“I saw behind me those who had gone, and before me, those who are to come. I looked back and saw my father, and his father, and all our fathers, and in front, to see my son, and his son, and the sons upon sons beyond.
And their eyes were my eyes.
As I felt, so they had felt, and were to feel, as then, so now, as tomorrow and forever. Then I was not afraid, for I was in a long line that had no beginning, and no end, and the hand of his father grasped my father’s hand, and his hand was in mine, and my unborn son took my right hand, and all, up and down the line stretched from Time That Was, to Time That Is, and is not yet, raised their hands to show the link, and we found that we were one, born of Woman, Son of Man, had in the Image, fashioned in the Womb by the Will of God, the eternal Father.
I was one of them, they were of me, and in me, and I in all of them.”
― Richard Llewellyn, How Green Was My Valley
The above quotation from Richard Llewellyn’s “How Green Was My Valley” proivdes the inspiration for the name of our website – Looking Backwards. It’s a potent image for myself, with All Our Relations standing before/behind us, fanning out into the prehistory
Genealogy has been an interest of mine since about 1965. Although I haven’t devoted as much time to it as I would have liked over the years, once I began using the internet as a primary research tool, I’ve found fair amount of success.
My Mitchell family came to the Carlsbad, Eddy Co, New Mexico area around 1900 from Texas. Prior to that, the Mitchell’s had been in Clay County, Alabama for over. 40 years, and prior to that, various locales in Georgia and the Carolinas.
And therein lies a mystery.
My late cousin, Buelah Conger Frehner, who sparked my original interest in genealogy in the 1960s, included in her initial letter t our family several Family Group Sheets, listing brothers and sisters of her Grandmother, Sarah Francis Catherine Mitchell Conger, who was a sister of my great Grandfather, Israel H. Mitchell (The H is possibly Hagan, Highens, or something similiar, we’ve never been able to determine it precisely). With those sheets, she included an obituary for a William Thomas Mitchell (1827-1909) – roughly the same age as Israel and Sarah’s father, Henry Thomas Mitchell (1829-1905), with a question of how were they related.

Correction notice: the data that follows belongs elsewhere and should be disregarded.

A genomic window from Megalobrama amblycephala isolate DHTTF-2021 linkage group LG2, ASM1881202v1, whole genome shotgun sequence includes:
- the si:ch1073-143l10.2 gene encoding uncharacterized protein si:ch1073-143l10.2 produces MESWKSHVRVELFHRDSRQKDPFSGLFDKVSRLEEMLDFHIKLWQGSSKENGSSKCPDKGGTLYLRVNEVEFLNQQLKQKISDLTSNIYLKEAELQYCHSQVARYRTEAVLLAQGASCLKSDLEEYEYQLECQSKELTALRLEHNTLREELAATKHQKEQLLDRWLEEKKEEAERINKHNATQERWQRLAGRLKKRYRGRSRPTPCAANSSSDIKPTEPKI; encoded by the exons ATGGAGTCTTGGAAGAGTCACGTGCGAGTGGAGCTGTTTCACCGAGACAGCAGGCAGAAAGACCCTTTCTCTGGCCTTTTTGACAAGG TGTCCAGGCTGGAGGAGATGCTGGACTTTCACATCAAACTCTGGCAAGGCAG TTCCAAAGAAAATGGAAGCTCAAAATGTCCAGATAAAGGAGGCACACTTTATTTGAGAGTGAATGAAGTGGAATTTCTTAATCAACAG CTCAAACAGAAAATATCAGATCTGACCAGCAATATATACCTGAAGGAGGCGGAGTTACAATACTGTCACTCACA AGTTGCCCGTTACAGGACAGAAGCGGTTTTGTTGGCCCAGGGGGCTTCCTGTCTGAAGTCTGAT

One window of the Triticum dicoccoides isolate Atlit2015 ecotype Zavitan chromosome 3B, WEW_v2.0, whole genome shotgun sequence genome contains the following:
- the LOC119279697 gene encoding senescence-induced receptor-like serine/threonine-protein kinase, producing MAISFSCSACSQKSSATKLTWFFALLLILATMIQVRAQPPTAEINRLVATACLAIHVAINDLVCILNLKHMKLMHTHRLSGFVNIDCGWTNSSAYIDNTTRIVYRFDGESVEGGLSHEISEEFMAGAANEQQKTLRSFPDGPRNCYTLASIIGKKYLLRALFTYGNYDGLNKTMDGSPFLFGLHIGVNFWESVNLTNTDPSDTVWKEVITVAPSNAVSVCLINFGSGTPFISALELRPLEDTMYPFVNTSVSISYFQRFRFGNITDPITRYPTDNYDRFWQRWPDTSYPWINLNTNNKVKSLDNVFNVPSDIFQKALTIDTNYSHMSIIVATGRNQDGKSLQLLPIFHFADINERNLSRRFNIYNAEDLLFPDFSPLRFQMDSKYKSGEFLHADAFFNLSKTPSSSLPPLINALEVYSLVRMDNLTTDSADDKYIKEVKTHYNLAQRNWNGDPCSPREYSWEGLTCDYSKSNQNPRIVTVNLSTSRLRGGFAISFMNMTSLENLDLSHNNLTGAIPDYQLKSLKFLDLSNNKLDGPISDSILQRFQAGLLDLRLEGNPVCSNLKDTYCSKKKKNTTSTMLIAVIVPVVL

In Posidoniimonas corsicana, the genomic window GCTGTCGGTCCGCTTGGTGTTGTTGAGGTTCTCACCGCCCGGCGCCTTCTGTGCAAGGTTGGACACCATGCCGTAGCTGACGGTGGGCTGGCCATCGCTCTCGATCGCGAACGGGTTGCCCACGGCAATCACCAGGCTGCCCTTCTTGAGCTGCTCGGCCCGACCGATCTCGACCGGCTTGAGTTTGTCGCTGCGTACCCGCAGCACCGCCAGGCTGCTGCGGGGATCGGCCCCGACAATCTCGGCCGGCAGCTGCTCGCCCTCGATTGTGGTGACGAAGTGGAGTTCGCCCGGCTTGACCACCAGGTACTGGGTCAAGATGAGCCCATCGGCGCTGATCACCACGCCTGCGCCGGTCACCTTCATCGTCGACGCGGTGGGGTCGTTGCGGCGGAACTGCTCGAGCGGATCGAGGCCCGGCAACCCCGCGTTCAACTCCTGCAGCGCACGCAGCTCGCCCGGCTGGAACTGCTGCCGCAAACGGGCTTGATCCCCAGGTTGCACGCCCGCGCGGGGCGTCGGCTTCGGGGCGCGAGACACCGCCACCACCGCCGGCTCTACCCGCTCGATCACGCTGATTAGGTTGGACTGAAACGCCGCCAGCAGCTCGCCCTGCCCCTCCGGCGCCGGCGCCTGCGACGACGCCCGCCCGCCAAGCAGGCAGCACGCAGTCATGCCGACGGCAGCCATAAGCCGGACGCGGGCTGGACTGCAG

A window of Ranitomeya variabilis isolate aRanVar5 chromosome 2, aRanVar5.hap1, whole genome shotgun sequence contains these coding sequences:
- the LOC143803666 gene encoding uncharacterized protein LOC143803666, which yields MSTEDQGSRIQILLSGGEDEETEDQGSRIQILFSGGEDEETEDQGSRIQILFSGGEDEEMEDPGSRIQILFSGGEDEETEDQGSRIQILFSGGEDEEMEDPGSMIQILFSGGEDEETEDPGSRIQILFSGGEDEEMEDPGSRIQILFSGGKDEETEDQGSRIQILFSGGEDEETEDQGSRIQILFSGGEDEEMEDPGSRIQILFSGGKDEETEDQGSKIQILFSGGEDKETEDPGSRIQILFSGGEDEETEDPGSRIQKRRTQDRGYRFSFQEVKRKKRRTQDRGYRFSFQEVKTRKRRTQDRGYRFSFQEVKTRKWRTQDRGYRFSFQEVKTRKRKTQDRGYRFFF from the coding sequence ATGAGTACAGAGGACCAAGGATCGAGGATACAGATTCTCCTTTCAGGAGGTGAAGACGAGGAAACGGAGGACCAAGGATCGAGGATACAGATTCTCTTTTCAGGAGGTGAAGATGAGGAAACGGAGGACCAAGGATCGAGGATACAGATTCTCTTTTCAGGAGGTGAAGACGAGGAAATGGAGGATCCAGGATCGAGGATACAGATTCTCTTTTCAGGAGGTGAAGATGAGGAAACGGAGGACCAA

In attempting to determine how the mysterious William Thomas and Henry Thoas were related, I’ve spent a lot of time in looking into William Thomas Mitchell’s family.
William Thomas is a son of John Tolen Mitchell (1806-1859), which makes him a contemporary of Henry Thomas Mitchell’s father, John J. Mitchell (1793-1871) (again, debate of what the J stands for, James and Jay have both been suggested).
John Tolen’s parents are at present undetermined – there are two families which have been listed, but I’m unconvinced either of them are the “correct” family.
For the past couple of decades, it has been presumed that John J Mitchell’s parents were William and Chloe (Smith) Mitchell of the Laurens District of South Carolina, based on the research of my father’s late cousin Josephine Burleson Hendley.
However, recent DNA-Y testing has kind of kicked that idea out of the ring, as a known male direct descendant of John J Mitchell had DNA testing performed, and the paternal haplogroup doesn’t match other known male descendants of William Mitchell.
And the mystery continues…
Using the internet, I made contact with relatives of my grandmother, Jessie Robinson Mitchell, a line I had been stuck on since 1969. That information is now added to the web site. (Special thanks to Dick Phares & Elihu Phares for their aid in getting this information to me, as well as my cousin Judy Phares Funk for her invaluable assistance in recostructing much of that line beyond Dick & Elihu’s research. My cousin Luther Searcy also contributed family stories and photographs from our mutual great-grandparents era. )
On my mother’s side, we have Clarks, Jones, Albrights, Taylor’s and I don’t know what all else. I’m working on updating and enlarging her section of the family tree, based in large part on research done by her cousin Annie Mae (Cookie). (Thanks, Cookie!)
Which brings me to the other side of our famimly, my spouse’s Vanderpool, Gibson, Guinn, Campbell and other families.
This area is still spars;ey populated, but I’m actively working on those lins (after 40 years together, I figured it was past time!)